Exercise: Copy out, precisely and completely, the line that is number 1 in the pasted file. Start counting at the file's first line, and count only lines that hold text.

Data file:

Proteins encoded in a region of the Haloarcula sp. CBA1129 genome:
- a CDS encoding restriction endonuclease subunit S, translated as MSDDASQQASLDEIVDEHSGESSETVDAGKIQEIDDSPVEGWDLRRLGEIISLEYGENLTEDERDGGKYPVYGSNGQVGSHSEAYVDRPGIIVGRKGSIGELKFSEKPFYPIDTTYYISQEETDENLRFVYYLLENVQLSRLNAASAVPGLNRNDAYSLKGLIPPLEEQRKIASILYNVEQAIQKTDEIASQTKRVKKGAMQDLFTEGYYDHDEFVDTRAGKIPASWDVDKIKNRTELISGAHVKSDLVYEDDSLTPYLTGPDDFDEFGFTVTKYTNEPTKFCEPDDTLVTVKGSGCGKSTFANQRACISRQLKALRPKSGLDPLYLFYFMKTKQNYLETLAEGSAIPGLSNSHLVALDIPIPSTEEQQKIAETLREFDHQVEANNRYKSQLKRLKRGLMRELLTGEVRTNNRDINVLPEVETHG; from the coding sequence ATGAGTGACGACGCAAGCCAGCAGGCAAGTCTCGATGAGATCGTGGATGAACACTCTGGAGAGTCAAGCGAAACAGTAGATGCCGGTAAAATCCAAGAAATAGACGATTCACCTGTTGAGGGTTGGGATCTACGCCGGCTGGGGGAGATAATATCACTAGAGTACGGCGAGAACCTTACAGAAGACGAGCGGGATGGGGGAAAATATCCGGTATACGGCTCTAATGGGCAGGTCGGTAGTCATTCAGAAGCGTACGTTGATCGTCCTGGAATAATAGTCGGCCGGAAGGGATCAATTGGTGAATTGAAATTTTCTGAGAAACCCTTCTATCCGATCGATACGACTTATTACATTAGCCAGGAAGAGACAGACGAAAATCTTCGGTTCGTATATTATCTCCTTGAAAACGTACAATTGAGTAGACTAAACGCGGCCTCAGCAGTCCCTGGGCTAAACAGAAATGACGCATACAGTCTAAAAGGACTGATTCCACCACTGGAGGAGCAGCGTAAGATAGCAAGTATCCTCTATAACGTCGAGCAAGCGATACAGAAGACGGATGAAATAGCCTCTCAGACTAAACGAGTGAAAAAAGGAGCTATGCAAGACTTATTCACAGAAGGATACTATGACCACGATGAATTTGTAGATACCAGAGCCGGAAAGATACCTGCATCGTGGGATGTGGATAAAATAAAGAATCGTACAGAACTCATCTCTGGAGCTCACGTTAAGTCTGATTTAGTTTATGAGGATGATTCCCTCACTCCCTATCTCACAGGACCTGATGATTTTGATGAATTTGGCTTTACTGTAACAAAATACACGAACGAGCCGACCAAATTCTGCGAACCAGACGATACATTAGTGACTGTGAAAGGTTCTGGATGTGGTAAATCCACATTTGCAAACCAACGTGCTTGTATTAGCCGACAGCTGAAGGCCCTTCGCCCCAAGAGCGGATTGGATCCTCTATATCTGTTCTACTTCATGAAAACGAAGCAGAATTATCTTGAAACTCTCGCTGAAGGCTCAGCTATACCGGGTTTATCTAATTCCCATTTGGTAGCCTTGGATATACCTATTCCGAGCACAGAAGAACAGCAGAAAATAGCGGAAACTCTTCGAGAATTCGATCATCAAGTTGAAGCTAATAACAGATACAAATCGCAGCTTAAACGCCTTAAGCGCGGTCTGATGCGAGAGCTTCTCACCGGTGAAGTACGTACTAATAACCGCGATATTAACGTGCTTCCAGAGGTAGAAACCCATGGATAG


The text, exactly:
Proteins encoded in a region of the Haloarcula sp. CBA1129 genome: